Bellingham’s future skyline climbed down a few notches this year as every proposed condo tower project remained on hold, largely due to financing problems.
In April, we reported that developers of the proposed seven-story, mixed-use building on East Chestnut Street and Cornwall Avenue, known as Chestnut Park Condominiums, had put the project on hold because of an increase in the cost of building materials and difficulty finding financing.
In fact, none of the high-rise condo towers proposed in the last few years in Bellingham have broken ground. These include Bay View Tower, a 23-story condo project at 1217 N. State St., Rick Westerop’s 18-story Morse Tower on the Morse Condominium site, and the 15-story Cornwall Place on the corner of Cornwall Avenue and East Maple Street proposed by Cabochon Construction.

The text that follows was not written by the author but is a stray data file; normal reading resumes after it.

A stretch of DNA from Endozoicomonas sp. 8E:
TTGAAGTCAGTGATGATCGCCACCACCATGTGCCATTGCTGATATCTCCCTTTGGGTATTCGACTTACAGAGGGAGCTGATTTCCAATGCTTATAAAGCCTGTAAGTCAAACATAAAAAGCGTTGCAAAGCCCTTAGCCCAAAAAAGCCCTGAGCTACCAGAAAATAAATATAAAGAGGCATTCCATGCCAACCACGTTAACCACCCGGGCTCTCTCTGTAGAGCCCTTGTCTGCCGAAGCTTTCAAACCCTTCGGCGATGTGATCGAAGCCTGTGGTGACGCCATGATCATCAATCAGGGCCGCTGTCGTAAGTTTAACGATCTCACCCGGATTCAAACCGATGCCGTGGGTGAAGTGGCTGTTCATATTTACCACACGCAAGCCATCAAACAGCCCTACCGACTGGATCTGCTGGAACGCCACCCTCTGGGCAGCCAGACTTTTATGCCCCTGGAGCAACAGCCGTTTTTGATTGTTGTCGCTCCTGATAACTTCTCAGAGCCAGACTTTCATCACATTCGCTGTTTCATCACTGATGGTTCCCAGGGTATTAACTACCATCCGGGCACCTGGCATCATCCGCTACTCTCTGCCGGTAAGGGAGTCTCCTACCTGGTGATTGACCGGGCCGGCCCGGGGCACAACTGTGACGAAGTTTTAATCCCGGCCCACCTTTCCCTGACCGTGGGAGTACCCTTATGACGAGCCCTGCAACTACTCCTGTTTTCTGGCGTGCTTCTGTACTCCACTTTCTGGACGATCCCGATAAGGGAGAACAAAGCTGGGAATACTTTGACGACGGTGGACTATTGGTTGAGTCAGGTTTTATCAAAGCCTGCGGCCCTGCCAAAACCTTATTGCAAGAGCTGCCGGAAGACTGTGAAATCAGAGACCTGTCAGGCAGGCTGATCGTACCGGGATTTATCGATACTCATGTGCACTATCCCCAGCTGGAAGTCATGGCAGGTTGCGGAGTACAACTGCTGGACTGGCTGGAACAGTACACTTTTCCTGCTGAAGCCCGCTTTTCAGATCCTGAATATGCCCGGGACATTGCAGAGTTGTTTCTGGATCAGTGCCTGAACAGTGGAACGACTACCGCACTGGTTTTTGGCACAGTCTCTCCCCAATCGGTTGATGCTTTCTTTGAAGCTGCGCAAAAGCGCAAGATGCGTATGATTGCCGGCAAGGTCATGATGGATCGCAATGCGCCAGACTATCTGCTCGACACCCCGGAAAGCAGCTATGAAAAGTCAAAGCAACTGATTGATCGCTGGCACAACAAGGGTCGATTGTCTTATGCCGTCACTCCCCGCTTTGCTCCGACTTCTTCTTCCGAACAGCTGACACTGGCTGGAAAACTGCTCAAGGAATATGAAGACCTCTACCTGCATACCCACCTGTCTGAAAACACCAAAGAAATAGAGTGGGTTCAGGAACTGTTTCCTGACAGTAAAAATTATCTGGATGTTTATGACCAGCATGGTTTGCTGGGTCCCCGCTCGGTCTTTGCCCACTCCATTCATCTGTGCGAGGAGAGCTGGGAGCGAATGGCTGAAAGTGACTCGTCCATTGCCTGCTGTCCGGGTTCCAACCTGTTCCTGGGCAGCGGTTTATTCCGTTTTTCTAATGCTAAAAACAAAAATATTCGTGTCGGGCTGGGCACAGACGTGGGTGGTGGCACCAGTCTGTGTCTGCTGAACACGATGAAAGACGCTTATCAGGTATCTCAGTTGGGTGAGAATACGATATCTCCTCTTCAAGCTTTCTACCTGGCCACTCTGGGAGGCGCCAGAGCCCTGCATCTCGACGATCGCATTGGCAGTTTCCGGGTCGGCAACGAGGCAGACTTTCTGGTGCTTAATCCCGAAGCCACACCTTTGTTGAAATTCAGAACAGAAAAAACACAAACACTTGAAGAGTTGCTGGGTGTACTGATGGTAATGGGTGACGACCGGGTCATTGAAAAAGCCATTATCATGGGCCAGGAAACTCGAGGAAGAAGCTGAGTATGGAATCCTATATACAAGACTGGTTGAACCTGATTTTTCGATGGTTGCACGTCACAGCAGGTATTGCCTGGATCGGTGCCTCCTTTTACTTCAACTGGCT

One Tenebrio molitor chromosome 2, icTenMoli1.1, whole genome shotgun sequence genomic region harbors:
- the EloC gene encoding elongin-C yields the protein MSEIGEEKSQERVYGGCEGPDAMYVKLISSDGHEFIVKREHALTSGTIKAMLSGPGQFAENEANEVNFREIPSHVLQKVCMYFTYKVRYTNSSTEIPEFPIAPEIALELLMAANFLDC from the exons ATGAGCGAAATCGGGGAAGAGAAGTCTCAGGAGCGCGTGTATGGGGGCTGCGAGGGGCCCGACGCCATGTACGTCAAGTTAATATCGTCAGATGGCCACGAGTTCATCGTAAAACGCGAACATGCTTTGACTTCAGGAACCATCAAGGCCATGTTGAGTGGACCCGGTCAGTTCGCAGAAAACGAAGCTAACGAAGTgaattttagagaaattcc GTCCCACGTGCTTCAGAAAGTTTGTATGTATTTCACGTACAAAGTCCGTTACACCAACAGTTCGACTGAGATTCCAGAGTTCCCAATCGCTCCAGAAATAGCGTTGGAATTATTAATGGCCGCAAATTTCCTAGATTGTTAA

Some developers still have hope that their projects will get financing and break ground, but skeptics say that with the way the market is looking now, developers need to get their heads out of the sky.
7. Bellwether Gate project moves ahead with CH2M Hill as anchor tenant
David Ebenal’s four-building development project on the Bellwether Peninsula moved forward this year with the announcement in November that CH2M Hill would be an anchor tenant.
The engineering company, formerly known as VECO USA Inc., signed a letter of understanding with Ebenal to take up 45,000 to 50,000 square feet of space in the project. The new offices would accommodate up to 250 new CH2M Hill employees — mostly engineers, drafters and technicians.
The move hinges on the city’s approval of a 50-foot building height for the structure intended to house CH2M Hill. Once approved, the port would officially enter into a long-term lease with Ebenal, and CH2M Hill would sign a contract to locate there.